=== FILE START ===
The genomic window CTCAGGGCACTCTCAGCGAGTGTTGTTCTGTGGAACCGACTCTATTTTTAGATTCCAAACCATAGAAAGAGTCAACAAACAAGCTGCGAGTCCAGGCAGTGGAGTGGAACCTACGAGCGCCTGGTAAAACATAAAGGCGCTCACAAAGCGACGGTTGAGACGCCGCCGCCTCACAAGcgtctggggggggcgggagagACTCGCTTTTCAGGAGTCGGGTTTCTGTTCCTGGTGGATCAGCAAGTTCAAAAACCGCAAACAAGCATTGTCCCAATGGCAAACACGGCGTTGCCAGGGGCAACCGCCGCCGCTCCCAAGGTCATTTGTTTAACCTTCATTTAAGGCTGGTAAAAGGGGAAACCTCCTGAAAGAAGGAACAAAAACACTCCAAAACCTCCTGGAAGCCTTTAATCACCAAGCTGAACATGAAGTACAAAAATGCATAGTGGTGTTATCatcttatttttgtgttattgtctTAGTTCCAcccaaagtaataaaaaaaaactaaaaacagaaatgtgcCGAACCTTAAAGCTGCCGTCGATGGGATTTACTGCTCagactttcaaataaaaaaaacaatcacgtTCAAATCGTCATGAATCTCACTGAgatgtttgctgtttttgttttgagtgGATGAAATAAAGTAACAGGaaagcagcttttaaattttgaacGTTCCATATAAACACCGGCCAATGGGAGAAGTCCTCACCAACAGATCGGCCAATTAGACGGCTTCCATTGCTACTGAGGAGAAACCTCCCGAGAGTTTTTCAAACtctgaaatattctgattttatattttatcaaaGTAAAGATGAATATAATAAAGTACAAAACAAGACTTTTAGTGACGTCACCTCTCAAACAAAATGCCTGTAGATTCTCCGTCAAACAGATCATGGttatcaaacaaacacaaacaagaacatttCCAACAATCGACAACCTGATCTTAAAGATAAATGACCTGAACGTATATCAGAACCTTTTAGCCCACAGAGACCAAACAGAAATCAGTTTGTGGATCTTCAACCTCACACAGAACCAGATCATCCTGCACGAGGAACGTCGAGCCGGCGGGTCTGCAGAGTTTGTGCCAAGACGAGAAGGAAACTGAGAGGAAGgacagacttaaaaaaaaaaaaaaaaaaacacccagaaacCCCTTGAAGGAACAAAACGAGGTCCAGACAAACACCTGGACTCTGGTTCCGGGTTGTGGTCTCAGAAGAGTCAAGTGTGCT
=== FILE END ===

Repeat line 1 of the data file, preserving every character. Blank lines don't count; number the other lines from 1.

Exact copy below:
The genomic window CTCAGGGCACTCTCAGCGAGTGTTGTTCTGTGGAACCGACTCTATTTTTAGATTCCAAACCATAGAAAGAGTCAACAAACAAGCTGCGAGTCCAGGCAGTGGAGTGGAACCTACGAGCGCCTGGTAAAACATAAAGGCGCTCACAAAGCGACGGTTGAGACGCCGCCGCCTCACAAGcgtctggggggggcgggagagACTCGCTTTTCAGGAGTCGGGTTTCTGTTCCTGGTGGATCAGCAAGTTCAAAAACCGCAAACAAGCATTGTCCCAATGGCAAACACGGCGTTGCCAGGGGCAACCGCCGCCGCTCCCAAGGTCATTTGTTTAACCTTCATTTAAGGCTGGTAAAAGGGGAAACCTCCTGAAAGAAGGAACAAAAACACTCCAAAACCTCCTGGAAGCCTTTAATCACCAAGCTGAACATGAAGTACAAAAATGCATAGTGGTGTTATCatcttatttttgtgttattgtctTAGTTCCAcccaaagtaataaaaaaaaactaaaaacagaaatgtgcCGAACCTTAAAGCTGCCGTCGATGGGATTTACTGCTCagactttcaaataaaaaaaacaatcacgtTCAAATCGTCATGAATCTCACTGAgatgtttgctgtttttgttttgagtgGATGAAATAAAGTAACAGGaaagcagcttttaaattttgaacGTTCCATATAAACACCGGCCAATGGGAGAAGTCCTCACCAACAGATCGGCCAATTAGACGGCTTCCATTGCTACTGAGGAGAAACCTCCCGAGAGTTTTTCAAACtctgaaatattctgattttatattttatcaaaGTAAAGATGAATATAATAAAGTACAAAACAAGACTTTTAGTGACGTCACCTCTCAAACAAAATGCCTGTAGATTCTCCGTCAAACAGATCATGGttatcaaacaaacacaaacaagaacatttCCAACAATCGACAACCTGATCTTAAAGATAAATGACCTGAACGTATATCAGAACCTTTTAGCCCACAGAGACCAAACAGAAATCAGTTTGTGGATCTTCAACCTCACACAGAACCAGATCATCCTGCACGAGGAACGTCGAGCCGGCGGGTCTGCAGAGTTTGTGCCAAGACGAGAAGGAAACTGAGAGGAAGgacagacttaaaaaaaaaaaaaaaaaaacacccagaaacCCCTTGAAGGAACAAAACGAGGTCCAGACAAACACCTGGACTCTGGTTCCGGGTTGTGGTCTCAGAAGAGTCAAGTGTGCT